6. OH please, if you spell it Tailand, some asshat will say Tail-land. The H is silent…is it that hard? What kind of a fool has really never heard of Thailand? English is THE most screwed up language ever, we have no right to talk.

    My own brother thought that Taiwanese products meant Thai products and my Thai fiance was from Taiwan…deep sigh. 🙁

    What really pisses me off if Americans that think their piece of crap country is the best in EVERYTHING. I always make a point to explain how a lot of that is just a misconception and bullshit. I go out of my way to show them pictures of Thai malls like Siam Paragon or Central Bangna while explaining that they have everything and far more than in the US and 5 times larger.

  7. Welcome back and an hilarious post! I loved it. I have also had writers block. I tried the V. I even tried the C. I figured that maybe some over-excitement might rip away the block. Well, guess what, I am still blocked!

  8. Nice to see ya back Oakley!

    Too right, ive had some quite hilarious mail over the past couple of years from foreigners wanting advice on coming to Thailand like.

    “Will i need to bring my own toothpaste and shampoo?”


    On a more serious note however, are the foreigners who say and believe such things as this.

    “Steve, i read that all the Thai women want to marry foreigners and live abraod to escape the poverty”


    Talking about naivety, George Bush wins an award for his knowledge of Geography. Beofr he was running for candadate, i remember the following from a radio station interview (Obviously the DJ was up to something)
    It went something like this:

    DJ “George, can you name 5 capital cities in the world”

    George “Mmmmmmm yes….(he can think of four) and Barcelona in

    DJ “Sorry George, but Barcelona is actually in Spain”

    George “You have to excuse me one that Spain one – ive never been to South America”

  9. Khengsiong Chew

    Thailand or Tailand? I guess the problem arises because some Thai consonants cannot be rendered properly in Roman letters. This is also true for Chinese. Deng Xiaoping was Teng Hsiaoping.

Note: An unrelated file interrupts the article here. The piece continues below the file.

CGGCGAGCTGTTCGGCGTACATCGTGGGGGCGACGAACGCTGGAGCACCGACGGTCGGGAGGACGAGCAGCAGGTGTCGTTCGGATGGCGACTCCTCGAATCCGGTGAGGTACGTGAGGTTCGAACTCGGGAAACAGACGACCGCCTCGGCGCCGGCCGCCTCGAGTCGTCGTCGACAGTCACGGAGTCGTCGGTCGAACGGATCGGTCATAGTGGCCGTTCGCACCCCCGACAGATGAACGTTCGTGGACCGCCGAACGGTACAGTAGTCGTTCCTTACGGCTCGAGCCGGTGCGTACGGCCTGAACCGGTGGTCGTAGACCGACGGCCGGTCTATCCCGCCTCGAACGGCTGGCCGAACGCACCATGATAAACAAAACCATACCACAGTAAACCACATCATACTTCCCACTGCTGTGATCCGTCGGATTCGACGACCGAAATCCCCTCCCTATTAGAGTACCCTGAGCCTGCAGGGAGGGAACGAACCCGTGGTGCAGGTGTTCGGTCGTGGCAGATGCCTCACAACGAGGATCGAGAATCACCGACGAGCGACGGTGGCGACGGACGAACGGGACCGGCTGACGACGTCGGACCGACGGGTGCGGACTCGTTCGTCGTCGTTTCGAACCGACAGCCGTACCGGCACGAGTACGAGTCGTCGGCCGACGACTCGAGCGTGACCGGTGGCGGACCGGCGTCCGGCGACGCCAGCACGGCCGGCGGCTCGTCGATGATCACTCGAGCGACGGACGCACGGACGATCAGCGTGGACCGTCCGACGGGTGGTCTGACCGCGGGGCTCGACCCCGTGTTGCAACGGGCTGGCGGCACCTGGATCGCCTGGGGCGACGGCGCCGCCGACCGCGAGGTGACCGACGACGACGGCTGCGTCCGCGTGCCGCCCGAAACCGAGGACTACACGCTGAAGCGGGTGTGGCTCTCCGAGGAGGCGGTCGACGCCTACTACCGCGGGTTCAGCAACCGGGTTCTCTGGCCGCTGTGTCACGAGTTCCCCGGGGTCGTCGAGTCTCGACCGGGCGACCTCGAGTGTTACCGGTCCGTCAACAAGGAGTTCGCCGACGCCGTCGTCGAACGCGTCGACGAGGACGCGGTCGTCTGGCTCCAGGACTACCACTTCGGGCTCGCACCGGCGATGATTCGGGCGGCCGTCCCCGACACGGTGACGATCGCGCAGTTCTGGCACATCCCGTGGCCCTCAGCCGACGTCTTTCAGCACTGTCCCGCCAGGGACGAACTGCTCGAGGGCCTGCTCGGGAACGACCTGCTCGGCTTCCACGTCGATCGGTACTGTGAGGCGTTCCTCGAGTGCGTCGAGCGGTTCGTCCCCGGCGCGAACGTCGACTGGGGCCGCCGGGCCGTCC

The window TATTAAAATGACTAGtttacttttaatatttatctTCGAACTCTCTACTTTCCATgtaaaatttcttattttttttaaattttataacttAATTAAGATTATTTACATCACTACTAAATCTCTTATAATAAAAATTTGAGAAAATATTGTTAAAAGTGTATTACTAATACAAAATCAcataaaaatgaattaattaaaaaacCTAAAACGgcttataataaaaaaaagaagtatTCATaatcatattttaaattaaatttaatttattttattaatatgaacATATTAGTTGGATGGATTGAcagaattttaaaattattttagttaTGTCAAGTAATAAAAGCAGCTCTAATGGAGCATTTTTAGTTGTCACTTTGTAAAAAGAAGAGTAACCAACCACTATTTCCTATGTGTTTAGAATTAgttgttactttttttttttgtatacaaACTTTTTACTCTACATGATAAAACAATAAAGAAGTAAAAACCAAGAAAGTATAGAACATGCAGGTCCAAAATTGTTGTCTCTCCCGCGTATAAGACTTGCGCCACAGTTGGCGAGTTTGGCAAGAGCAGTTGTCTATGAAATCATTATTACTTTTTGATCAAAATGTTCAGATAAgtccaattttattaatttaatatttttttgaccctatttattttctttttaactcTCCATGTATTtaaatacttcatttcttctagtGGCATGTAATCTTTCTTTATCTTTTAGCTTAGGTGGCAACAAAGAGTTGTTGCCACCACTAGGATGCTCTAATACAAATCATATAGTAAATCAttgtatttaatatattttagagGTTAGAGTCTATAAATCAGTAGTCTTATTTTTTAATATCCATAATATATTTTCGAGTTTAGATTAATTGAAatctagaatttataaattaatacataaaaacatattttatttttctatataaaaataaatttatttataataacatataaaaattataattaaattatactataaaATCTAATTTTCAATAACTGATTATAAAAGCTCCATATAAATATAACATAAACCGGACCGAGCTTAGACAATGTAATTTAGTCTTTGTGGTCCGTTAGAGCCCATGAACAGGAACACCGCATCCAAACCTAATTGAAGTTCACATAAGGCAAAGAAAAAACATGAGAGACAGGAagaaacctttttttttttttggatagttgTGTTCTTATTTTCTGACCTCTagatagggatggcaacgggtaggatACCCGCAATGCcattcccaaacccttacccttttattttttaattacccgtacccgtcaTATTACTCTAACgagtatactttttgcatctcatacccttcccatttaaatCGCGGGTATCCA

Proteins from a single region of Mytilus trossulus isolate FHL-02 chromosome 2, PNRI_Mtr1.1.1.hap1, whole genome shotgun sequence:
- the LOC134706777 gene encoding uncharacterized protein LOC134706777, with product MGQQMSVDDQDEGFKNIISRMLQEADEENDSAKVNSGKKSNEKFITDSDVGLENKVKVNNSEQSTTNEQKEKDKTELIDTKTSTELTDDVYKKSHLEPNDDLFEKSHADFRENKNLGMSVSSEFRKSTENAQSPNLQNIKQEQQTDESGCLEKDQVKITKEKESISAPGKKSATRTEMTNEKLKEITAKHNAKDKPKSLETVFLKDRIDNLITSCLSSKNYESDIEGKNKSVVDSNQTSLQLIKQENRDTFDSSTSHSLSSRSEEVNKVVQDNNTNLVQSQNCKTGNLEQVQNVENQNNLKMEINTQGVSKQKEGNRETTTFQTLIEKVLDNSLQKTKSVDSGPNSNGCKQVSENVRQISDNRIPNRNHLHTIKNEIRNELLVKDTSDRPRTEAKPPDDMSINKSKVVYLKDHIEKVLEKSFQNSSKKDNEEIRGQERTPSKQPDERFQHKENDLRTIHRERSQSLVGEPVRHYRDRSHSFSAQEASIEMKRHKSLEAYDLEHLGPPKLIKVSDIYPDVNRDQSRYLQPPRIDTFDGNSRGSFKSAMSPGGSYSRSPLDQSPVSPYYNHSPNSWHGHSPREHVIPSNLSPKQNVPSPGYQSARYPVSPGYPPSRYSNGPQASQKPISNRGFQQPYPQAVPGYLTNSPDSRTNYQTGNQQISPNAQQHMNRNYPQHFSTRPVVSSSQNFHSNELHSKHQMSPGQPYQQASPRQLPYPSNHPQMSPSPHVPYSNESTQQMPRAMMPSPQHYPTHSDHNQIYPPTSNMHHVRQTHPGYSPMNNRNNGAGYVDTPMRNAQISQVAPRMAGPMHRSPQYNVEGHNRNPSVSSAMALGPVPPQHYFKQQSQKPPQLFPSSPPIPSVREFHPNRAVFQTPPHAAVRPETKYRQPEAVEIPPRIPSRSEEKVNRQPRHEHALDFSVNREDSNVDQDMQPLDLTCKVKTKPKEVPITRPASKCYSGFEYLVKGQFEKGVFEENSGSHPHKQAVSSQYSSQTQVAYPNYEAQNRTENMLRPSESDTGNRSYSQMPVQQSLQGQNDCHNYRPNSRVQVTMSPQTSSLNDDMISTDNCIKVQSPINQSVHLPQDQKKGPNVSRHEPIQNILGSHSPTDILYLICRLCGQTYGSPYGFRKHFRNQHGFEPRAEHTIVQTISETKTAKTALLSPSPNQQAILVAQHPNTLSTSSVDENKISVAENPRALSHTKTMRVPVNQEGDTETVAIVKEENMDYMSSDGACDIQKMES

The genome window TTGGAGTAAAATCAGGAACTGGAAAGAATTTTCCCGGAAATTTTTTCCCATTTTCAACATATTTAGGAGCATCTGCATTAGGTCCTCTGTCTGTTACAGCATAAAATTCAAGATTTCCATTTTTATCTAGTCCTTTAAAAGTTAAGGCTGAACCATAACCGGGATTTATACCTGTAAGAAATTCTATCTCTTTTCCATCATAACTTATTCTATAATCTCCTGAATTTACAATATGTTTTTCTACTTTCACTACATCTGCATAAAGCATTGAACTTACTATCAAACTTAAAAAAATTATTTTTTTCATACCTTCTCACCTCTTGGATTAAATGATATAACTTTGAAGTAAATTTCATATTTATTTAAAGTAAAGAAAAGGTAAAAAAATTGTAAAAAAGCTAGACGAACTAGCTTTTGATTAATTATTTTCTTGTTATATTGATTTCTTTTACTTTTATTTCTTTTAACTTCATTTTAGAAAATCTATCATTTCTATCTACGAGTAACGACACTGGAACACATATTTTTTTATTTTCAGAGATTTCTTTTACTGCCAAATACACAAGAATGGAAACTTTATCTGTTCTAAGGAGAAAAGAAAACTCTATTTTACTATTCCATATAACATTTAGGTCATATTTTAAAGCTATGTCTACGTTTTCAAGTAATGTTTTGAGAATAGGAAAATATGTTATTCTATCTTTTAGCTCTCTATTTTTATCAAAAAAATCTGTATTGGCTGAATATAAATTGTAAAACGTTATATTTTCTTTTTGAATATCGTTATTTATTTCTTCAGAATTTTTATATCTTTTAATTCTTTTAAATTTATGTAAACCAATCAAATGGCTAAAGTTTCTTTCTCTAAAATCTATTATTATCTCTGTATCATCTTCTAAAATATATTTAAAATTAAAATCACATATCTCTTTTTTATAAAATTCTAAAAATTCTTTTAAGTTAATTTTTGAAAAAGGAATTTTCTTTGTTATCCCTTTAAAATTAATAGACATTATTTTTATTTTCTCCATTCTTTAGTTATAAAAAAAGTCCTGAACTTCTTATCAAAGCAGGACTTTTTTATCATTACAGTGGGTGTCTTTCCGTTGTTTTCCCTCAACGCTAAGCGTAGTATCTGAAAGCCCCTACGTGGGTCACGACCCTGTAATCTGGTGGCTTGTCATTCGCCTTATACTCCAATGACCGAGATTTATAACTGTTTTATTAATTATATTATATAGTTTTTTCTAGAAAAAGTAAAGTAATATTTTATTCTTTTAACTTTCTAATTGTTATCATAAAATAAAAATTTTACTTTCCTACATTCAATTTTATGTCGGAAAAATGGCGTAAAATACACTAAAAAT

I did bring my own toothpaste and shampoo, even though I knew these items can be bought in Thailand.
    By the way, many hotels in China do supply toothbrush, toothpaste, shampoo and comb, and they are replaced every 2 days. (What a waste!) The foreigners you mentioned were probably expecting the same level of service in Thailand.

    URL: 2point8 dot blogspot dot com

  10. Very true, but then kost people really don’t have a reason to know or have an interest about Thailand.

    My wife who is from Thailand, was amazed to find out that the US had 50 States, but then she’s only lived here for 5 years.

  11. I so get this post, I’ve endured the:-
    – So you’re a ‘thigh’
    – You’re from that Taiwan place aren’t ya?
    – Being called a THAILANDESE
    – Isn’t that where they have AIDs and stuff?

    And my current favourite:
    – Oh Thai – I love your horror movies!

    Ignorance is the word.

  12. I love this one:

    “Where are you from?”
    “I’m from Thailand.”
    “Cool! I really love Phat Thai!”
    “Um…..ok.” 🙁

    As if phat thai is the only thing in Thailand. I don’t know, it just irks the hell out of me.

  13. Hmmm… Since Oakley asked for our own stories, let me tell you of my own sufferings:
    I also was asked once or twice what I had been doing in TAIWAN all that time, but most people at home know where and what Thailand is.